Describe different types of Photographic Film. Give your recommendations for choice of film with adequate justification for the following.
(i) Vegetation mapping
(ii) Land Use Mapping/Soil Mapping of an Area
(iii) Mining Survey
(iv) Hydrological Survey/Mapping a Watershed Area.
A film is defined as, “A thin translucent strip or sheet of cellulose coated with a light-sensitive emulsion, used in a camera to take a still or moving pictures. ”
Photographic film is ordinarily composed of three distinct layers, namely: film base, emulsion and anti-halation backing.
The film base is a cellulose acetate base coated on one side with a light-sensitive layer known as emulsion and on the other side with an anti-halation backing which is an absorbing dye that prevents the formation of halos (ghost image) around bright images.
As shown below.
TYPES OF PHOTOGRAPHIC FILM:
A number of films are available, but the most commonly used are:
Black and White Films:
Black and white films are of two types:
The term panchromatic describes photographic films which are sensitive to all visible colours and some ultraviolet light.
Black and white panchromatic pictures appear “normal” to the human eye because it registers the entire visible spectrum, approximating the range of sensitivity of the human eye. Since it is a fast film (don’t change i.e. permanent) and is sensitive to a wide range of colors.
The quality of the pictures depends upon the time of exposure, the developer used, the time of development, the temperature of the developer and the photographic characteristics of the photographic emulsion.
Types of panchromatic films:
Standard Speed Super-XX and Double-X panchromatic films are superior to all other black and white films. They give best results to truly different colours but their lack of high sensitivity to green light makes separation of vegetation types (conifers and broadleaves) rather difficult.
These films are films which are sensitive to infra-red radiations. Where infra-red are the portion of the invisible electromagnetic spectrum consisting of radiation with a wavelength in the range 750 nm to 1mm, b/w light, and radio waves.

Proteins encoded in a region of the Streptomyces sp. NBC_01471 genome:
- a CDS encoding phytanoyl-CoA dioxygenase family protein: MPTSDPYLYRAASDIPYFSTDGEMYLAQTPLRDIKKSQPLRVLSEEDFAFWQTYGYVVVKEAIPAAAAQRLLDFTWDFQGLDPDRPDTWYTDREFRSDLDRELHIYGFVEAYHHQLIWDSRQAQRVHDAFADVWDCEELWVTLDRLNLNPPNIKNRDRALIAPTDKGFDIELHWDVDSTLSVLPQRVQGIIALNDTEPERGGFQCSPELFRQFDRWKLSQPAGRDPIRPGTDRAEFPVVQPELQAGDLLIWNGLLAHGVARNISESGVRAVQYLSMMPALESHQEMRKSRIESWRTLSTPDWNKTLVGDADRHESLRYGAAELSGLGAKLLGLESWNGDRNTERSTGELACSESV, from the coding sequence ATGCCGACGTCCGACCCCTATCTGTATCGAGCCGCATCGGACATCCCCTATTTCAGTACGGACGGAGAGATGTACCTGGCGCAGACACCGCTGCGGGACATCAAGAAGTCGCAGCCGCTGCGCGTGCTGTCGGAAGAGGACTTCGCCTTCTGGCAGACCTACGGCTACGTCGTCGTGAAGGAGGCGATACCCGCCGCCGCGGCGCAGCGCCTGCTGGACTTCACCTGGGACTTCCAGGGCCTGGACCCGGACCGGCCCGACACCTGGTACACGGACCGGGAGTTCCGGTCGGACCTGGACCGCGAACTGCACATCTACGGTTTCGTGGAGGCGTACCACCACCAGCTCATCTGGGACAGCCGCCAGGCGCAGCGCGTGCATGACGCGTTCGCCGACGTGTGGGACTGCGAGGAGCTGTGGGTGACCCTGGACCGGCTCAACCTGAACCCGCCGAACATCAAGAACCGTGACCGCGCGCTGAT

The green colouring matter of leaves has a very high reflectance in infra-red and therefore, the infra-red portion of the light spectrum is reflected by the leaf tissue instead of being absorbed. On account of this property, broadleaved vegetation is highly reflective, and therefore, photographed in light tones whereas conifers tend to absorb infra-red and consequently registers in darker tones.
The results gained by coloured photographs are much better than black and white photographs, however, the problem of cost, proper exposure, and development, haze and image sharpness have limited the actual application. A coloured film is shown as:
Like Black and white films, coloured films can also be of the panchromatic or infra-red type.
Examples of coloured films are: Eastman Kodak Company have developed the following films:
- Kodak Ektachrome aero film
- Super anscochrome
- Kodak aero ektacolour (negative) film
(i) For Vegetation mapping, an infrared film should be used as broadleaved vegetation is highly reflective, and therefore, photographed in light tones whereas conifers tend to absorb infra-red and consequently registers in darker tones and it is comparatively cheaper as compared to coloured films
(ii) For land use, mapping/ soil mapping of an area panchromatic film should be used.
(iii) For Mining survey, infrared films / coloured films should be used.
(iv) For Hydrological survey/ Mapping, a watershed area Black and white (panchromatic films) should be used as water registers dark tone on Black and white films.
For correction and improvements please use the comments section below.